By Kirsten Adshead | Wisconsin Reporter
MADISON – It’s always election season in Wisconsin, and this week was no different.
Republican candidates vying for the U.S. Senate seat being vacated by retiring Democrat Herb Kohl debated Wednesday night in Waukesha, at the same time a debate among the Democraticcandidates vying to face Gov. Scott Walker in the upcoming recall election debated in Madison.
A number of candidates, real and “fake,” met the requirements for getting their names on recall ballots, sparking some controversy.
And members of the state Supreme Court added a few more lines this week to their ever-growing list of internal battles.
Talk and more talk in Waukesha, Madison
Wisconsin voters got a double dose of debates Wednesday.
Four candidates hoping to secure the Republican nomination for U.S. Senate — Rhinelander physical therapist Kip Smith, Madison businessman Eric Hovde, former Congressman Mark Neumann and state Assembly Speaker Jeff Fitzgerald — met Wednesday night in Waukesha for a debate co-sponsored by Wisconsin Reporter and the Republican Party of Waukesha County.
Former Gov. Tommy Thompson did not attend. His campaign said Thompson had a previously scheduled fundraiser in Washington, DC.
The GOP candidates likely will face U.S. Rep. Tammy Baldwin, D-2nd Congressional District, in the November election to replace Kohl. A primary to choose the Republican candidate will be held Aug. 14.
"This race is, toss a coin, it's as likely to be won at the moment, it appears by the Democrat or the Republican," Marquette University political scientist John McAdams said.
Candidates have until Sunday to submit their campaign finance reports for the first quarter of 2012.
Baldwin’s campaign said she collected $2 million so far this year and has nearly $2.8 million on hand.
Neumann’s camp said he raised $650,000 during the first three months of 2012 and has raised $1.47 million to date.
The Dane County Democratic Party, meanwhile, held a debate for the four Democrats who hope to represent the party in its attempt to oust Walker on June 5 — Milwaukee Mayor Tom Barrett, former Dane County Executive Kathleen Falk, Secretary of State Doug La Follette and state Sen. Kathleen Vinehout of Alma.
Recall candidates make it official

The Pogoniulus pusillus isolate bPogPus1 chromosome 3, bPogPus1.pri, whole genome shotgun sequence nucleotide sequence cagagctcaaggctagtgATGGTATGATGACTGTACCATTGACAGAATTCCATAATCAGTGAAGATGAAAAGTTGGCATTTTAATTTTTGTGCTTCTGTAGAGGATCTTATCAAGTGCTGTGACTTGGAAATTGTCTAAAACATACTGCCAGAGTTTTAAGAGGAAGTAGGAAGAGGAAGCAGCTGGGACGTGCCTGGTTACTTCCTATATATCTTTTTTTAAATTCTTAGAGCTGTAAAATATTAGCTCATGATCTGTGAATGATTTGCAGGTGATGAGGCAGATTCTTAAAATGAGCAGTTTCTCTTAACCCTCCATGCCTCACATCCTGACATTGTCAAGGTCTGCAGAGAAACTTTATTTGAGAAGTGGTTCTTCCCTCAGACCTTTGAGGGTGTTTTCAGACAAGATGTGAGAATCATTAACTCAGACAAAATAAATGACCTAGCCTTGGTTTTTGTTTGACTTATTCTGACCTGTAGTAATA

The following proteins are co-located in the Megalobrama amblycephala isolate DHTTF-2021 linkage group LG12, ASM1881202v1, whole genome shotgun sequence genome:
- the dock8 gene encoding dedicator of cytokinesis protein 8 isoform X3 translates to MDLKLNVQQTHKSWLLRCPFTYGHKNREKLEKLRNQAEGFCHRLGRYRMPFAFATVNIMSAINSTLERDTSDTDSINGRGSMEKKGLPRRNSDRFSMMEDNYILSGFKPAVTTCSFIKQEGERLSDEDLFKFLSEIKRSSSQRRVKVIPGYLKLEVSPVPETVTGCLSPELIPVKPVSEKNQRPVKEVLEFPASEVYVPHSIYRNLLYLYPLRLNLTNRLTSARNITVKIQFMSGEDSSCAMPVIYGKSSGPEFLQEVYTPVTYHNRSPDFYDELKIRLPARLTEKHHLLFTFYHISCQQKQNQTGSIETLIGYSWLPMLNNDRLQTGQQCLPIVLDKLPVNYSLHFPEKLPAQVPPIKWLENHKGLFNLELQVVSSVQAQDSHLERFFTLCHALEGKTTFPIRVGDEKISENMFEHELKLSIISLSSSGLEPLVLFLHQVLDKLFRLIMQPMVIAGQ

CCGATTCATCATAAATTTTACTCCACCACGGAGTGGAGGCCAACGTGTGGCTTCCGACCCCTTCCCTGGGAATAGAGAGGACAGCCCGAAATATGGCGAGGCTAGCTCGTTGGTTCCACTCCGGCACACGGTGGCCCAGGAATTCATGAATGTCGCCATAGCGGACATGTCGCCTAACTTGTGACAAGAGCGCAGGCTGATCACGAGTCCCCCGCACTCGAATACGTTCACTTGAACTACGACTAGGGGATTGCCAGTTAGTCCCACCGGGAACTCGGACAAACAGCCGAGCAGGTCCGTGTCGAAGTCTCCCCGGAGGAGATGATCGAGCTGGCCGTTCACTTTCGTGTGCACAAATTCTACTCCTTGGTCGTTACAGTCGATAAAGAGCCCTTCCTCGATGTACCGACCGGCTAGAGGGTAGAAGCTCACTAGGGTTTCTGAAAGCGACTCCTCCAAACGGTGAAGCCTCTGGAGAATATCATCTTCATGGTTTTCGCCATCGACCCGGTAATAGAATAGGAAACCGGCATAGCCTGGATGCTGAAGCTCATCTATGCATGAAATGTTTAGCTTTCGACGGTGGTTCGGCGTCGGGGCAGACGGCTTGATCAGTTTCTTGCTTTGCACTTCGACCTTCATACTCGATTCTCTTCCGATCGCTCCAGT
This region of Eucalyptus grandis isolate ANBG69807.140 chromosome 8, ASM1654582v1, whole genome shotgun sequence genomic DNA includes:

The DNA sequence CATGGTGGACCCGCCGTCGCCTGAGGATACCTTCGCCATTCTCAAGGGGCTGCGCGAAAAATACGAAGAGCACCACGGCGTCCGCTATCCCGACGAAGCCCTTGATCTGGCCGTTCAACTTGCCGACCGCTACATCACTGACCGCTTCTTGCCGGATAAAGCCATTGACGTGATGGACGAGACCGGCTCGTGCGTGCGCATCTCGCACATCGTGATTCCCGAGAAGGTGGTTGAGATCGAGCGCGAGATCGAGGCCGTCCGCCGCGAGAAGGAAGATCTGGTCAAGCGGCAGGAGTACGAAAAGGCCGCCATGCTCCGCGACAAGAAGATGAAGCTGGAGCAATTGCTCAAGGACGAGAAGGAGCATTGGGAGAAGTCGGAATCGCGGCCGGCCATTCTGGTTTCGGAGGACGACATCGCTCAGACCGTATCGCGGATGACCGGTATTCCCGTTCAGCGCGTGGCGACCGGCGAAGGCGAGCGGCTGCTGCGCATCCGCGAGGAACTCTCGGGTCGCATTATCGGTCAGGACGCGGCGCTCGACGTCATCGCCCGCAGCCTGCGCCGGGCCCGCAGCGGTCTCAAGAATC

Tuesday was the deadline to submit the signatures necessary to get on the ballot for those who want to run in the upcoming recall elections involving Walker, Lt. Gov. Rebecca Kleefisch and four state senators.
Candidates for governor and lieutenant governor needed to collect at least 2,000 signatures. Candidates for state Senate needed to collect at least 400.
All of the expected candidates, including the Democrats seeking to oust Walker, appear to have filed enough signatures, according to information from the Government Accountability Board, which oversees the state’s elections.
The Democratic Party of Wisconsin filed a complaint on Thursday against the Republican Party of Wisconsin and six recall candidates — dubbed “fake Democrats” or “protest candidates” — the RPW is supporting in order to ensure that Democratic primaries have to be held.
The candidates are Gary Ellerman, James Engel, James Buckley, Gladys Huber, Isaac Weix and Tamra Varebrook.
The complaint alleges that, “"The respondents falsified information on these documents (submitted to election officials), asserting that the six phony primary candidates were 'affiliated' with and 'represent' the Democratic Party.”
Speaking to the Wisconsin State Journal, RPW communications director Ben Sparks called the complaint “a publicity stunt.”
It’s unclear whether a complaint will be filed regarding the candidacy of Arthur Kohl-Riggs, who protested at the capitol last year but is running as a Republican in the gubernatorial recall.
The GAB plans to meet Tuesday to discuss challenges to recall candidacies and to certify who will appear on the ballots.
Prosser requests Bradley, Abrahamson recusal
The case stems from a June altercation between Prosser and Bradley in which he admitted to putting his hands around her neck but said it was a reflex as she was coming toward him.
Six of the seven justices were present during the June incident.
Prosser, in his petition, said justices are barred from overseeing cases in which they are witnesses, participants or have an interest in the outcome.
Bradley responded in a statement that Prosser's petition is "rife with inaccurate statements and unfounded attacks."
But, she added that in her career, “I have watched with great concern the erosion of public trust and confidence that results when judges decline to step down from cases in which they have an interest.”